It is hard to see how in this system women could ever obtain true reproductive justice — meaning not just the right to choose to reproduce, but the right to bear children into a society that will ensure that child is well-fed, clothed, sheltered and educated.
When discussing women’s oppression it is easy for people to ignore the social and cultural manifestations of women’s oppression. The cultural manifestations include the sexual degradation and overall sexualization of women in popular culture; the association of women with products that can be bought and sold; the normalization of abusive behavior towards women; and the classification of women as intellectually and physical- ly inferior and submissive to men. These aspects of women’s cultural oppression are reinforced through popular television programs and commercials; popular music and music videos; pornography; magazines; and other forms of advertisement.
Women are stereotyped in the media as sexual objects that men can obtain through monetary or material exchange. These images of women, which are by far the most prevalent images of women in all popular forms of entertainment and advertising, encourage men to mimic these sexist views in their social interactions with women. Women are also encouraged to fit into these stereotypes and discouraged from taking active and independent roles in defining their sexualities, body image and social interactions.
One may ask, when faced with the historical and current oppression of women, “Was it always like this?” The answer is no. Though women have been oppressed and exploited for centu- ries, this sexist hierarchy was not always the case. During the majority of human history women were not oppressed. In fact, in the old communal societies women were equal to men. In some instances, matriarchal societies existed. It is important to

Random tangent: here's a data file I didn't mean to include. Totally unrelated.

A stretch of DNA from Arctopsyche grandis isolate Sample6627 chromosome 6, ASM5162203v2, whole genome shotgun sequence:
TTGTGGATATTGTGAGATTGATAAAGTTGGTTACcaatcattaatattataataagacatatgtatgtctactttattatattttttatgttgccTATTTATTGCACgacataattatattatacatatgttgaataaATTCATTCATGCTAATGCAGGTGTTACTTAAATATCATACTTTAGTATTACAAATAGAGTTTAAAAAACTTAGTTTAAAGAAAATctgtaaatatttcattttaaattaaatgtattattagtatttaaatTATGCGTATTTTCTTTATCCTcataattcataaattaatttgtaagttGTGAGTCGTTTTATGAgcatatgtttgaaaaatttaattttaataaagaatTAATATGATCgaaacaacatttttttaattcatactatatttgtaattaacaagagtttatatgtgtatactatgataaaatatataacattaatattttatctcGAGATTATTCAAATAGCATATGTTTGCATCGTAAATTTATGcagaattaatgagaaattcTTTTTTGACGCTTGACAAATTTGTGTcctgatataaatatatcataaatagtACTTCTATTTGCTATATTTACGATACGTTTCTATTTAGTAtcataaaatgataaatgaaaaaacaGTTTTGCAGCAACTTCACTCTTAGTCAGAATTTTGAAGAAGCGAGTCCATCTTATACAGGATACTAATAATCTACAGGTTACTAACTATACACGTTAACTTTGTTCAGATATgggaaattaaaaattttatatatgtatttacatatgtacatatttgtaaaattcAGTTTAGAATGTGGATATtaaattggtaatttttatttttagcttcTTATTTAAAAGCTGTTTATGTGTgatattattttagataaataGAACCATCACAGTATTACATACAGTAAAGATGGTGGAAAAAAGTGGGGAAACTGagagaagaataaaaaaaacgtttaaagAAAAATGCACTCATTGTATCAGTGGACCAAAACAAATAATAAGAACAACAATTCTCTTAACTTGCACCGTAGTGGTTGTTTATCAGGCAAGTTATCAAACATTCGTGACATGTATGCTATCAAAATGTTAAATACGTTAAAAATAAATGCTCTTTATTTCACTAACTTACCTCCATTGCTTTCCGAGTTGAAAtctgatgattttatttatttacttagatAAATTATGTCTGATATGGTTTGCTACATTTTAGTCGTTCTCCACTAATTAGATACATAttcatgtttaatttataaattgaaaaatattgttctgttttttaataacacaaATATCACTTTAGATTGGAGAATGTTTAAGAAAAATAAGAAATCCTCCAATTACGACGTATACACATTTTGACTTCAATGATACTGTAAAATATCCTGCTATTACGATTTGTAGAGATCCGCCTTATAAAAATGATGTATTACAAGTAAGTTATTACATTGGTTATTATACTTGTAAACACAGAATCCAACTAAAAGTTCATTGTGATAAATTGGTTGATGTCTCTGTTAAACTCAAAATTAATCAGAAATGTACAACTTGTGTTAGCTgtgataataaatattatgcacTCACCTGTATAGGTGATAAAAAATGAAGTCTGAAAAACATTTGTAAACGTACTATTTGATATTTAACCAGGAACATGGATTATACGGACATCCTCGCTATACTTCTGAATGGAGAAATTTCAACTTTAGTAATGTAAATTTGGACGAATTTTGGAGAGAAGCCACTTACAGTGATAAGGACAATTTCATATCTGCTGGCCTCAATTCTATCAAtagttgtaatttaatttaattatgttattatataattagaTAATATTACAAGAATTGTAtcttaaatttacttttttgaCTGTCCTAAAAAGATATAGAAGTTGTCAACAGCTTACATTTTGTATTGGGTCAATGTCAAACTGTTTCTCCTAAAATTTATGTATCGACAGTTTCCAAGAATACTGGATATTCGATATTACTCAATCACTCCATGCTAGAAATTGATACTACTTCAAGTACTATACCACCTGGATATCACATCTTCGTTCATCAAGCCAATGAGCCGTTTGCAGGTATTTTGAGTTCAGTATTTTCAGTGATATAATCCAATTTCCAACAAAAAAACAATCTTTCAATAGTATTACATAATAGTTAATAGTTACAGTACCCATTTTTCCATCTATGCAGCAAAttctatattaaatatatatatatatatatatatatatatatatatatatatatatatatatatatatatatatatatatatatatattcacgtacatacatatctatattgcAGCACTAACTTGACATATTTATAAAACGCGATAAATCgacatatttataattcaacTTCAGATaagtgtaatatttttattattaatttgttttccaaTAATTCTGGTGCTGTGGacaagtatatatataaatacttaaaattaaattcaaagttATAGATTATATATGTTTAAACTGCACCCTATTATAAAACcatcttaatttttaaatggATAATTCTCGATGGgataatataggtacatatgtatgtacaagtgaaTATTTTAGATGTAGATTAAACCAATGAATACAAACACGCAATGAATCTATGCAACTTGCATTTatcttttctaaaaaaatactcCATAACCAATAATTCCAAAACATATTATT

note that in these societies men were not oppressed by women, but women held a certain social and cultural importance to the family and community that was not based on the exploitation or oppression of men.
While the division of labor (social roles that men and women fulfilled) was different, there was no system of inferiority or superiority based on the division of labor. Not until the emergence of private property, and therefore class society, did the oppression of women emerge. Since then women have been oppressed in all forms of class society, including slavery, feudalism, and capitalism. It is easy to conclude that women’s oppression is his- torically based in class oppression and is currently perpetuated by class society.
Marxists argue that the absence of women’s oppression in pre-private-property societies proves that women’s oppression is based on the system of private property and not a natural outgrowth of male dominance over women. Consequently, the abolition of private property will lay the basis for the complete liberation of women.
- Feminism & Marxism – by Dorothy Ballan
- Introduction to Origin of the Family, Private Property and the State – by Eleanor Burke Leacock
- The Origin of the Family, Private Property and the State – by Frederick Engels. ‘In the family, he is the bourgeois; the wife represents the proletariat.’